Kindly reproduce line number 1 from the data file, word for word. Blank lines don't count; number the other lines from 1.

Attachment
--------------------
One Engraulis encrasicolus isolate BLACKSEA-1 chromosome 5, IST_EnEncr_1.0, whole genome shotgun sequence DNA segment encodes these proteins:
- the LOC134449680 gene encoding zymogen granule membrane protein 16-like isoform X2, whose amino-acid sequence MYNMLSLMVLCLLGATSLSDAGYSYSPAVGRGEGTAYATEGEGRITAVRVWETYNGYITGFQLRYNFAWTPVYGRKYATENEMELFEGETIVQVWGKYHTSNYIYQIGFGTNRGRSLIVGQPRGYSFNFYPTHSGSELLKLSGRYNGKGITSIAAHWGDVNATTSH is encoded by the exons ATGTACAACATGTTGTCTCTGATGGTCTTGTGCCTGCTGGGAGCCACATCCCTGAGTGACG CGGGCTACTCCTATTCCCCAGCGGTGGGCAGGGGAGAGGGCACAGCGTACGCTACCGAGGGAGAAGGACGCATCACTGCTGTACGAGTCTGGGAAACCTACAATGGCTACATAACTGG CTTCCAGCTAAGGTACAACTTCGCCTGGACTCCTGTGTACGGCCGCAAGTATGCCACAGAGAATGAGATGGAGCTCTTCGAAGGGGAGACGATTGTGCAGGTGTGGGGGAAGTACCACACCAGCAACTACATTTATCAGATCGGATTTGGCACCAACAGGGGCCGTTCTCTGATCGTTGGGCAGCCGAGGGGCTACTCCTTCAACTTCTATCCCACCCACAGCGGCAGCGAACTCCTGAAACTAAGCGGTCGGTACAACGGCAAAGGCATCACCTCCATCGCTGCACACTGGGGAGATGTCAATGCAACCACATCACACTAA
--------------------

One Engraulis encrasicolus isolate BLACKSEA-1 chromosome 5, IST_EnEncr_1.0, whole genome shotgun sequence DNA segment encodes these proteins: